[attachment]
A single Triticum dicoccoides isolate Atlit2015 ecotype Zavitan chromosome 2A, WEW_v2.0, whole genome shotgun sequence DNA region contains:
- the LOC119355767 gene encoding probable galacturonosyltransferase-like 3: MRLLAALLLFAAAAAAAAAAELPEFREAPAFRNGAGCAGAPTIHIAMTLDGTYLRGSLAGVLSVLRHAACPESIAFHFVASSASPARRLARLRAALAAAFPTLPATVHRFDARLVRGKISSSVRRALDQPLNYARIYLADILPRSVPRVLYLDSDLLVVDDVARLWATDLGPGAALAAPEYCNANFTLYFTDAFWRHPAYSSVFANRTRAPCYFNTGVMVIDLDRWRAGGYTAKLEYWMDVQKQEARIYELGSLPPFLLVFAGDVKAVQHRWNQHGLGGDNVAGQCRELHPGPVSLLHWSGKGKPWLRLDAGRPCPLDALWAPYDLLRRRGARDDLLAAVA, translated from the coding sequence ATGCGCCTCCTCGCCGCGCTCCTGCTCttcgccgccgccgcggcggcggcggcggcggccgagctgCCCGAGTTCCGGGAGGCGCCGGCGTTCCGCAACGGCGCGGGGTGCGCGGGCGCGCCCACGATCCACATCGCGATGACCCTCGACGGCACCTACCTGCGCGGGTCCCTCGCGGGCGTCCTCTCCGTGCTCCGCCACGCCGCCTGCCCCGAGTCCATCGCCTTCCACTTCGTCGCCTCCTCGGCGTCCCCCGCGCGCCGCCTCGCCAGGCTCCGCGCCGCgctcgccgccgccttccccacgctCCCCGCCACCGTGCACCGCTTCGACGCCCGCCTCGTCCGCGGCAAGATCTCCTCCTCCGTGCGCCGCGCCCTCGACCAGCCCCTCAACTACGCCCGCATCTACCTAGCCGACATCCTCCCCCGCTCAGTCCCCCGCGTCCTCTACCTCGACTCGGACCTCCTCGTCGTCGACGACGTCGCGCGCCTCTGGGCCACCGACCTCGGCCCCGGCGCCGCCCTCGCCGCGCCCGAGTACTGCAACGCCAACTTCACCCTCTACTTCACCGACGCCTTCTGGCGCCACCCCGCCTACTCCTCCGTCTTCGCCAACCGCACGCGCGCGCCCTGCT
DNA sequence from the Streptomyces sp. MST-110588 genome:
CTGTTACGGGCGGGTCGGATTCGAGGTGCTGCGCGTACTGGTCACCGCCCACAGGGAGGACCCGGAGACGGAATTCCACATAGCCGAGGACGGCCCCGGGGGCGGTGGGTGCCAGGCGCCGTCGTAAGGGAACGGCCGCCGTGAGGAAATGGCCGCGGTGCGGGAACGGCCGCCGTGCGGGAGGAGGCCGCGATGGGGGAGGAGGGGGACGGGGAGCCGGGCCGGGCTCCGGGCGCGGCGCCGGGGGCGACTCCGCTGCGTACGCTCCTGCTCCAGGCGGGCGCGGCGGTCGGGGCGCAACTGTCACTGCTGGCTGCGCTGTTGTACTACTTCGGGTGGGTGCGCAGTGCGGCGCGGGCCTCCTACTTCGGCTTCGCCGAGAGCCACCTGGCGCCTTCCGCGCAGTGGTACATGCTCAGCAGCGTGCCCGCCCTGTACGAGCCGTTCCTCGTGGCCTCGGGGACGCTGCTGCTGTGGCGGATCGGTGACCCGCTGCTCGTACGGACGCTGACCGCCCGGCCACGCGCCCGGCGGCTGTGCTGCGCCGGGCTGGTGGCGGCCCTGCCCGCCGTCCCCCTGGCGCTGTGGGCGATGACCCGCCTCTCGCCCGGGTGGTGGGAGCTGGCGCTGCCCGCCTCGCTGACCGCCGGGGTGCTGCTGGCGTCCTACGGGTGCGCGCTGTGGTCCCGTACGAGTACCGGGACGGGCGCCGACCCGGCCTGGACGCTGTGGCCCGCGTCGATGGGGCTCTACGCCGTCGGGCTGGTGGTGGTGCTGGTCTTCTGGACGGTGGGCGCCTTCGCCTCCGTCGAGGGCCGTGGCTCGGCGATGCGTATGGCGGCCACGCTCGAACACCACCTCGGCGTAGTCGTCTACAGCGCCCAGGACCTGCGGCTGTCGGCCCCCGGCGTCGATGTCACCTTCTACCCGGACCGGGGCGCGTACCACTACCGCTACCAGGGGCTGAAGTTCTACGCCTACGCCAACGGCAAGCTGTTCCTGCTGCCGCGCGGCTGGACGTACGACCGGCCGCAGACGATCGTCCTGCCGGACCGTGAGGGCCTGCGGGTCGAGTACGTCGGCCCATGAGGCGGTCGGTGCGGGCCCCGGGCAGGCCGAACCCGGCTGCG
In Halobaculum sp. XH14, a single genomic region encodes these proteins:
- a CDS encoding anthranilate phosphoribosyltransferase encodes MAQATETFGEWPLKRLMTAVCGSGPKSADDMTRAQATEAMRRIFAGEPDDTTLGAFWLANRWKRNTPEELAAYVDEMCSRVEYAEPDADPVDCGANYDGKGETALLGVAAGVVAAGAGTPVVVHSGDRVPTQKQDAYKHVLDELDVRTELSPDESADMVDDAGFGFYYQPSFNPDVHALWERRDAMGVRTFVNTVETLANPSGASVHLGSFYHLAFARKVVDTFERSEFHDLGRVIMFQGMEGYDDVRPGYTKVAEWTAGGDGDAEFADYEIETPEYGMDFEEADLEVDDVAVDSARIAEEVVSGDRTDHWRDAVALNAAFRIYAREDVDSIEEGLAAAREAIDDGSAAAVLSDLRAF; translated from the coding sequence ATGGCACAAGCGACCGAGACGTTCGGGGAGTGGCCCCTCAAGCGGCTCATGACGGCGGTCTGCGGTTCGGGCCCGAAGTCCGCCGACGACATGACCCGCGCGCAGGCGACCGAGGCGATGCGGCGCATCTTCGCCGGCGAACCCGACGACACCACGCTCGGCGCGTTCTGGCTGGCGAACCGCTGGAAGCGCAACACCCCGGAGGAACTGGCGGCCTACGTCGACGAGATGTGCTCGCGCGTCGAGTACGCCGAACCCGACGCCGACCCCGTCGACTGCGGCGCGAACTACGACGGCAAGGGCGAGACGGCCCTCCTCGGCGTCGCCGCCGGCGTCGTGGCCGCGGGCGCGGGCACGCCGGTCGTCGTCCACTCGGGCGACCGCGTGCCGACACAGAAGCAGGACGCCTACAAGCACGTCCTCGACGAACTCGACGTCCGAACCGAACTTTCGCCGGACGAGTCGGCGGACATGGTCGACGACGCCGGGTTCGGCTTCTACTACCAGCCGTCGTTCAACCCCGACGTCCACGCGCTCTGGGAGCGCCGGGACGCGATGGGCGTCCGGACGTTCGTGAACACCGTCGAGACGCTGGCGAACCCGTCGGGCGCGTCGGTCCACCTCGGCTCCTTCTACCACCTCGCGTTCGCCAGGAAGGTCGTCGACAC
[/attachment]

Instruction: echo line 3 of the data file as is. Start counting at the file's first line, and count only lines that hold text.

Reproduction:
DNA sequence from the Streptomyces sp. MST-110588 genome: